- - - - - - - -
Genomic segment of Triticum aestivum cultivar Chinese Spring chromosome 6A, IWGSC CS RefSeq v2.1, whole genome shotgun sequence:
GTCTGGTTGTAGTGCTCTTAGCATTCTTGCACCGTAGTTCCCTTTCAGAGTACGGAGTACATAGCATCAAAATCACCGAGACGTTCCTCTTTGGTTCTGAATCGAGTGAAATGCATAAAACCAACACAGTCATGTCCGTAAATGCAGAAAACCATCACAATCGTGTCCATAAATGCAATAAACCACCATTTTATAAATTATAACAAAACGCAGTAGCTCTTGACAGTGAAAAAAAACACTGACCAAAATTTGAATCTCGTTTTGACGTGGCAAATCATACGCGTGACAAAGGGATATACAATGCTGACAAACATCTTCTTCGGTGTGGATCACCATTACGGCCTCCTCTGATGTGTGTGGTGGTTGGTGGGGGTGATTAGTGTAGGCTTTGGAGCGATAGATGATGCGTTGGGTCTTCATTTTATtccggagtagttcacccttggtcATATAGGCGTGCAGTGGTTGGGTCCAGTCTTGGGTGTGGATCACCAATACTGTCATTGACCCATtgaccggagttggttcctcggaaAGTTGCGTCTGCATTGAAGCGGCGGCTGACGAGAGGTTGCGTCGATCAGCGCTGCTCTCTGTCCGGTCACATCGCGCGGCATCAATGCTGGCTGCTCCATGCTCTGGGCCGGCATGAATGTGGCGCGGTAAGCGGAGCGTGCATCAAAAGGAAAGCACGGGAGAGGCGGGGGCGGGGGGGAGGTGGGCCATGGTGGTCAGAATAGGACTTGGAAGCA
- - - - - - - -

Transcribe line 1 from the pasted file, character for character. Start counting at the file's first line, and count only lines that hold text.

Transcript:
Genomic segment of Triticum aestivum cultivar Chinese Spring chromosome 6A, IWGSC CS RefSeq v2.1, whole genome shotgun sequence: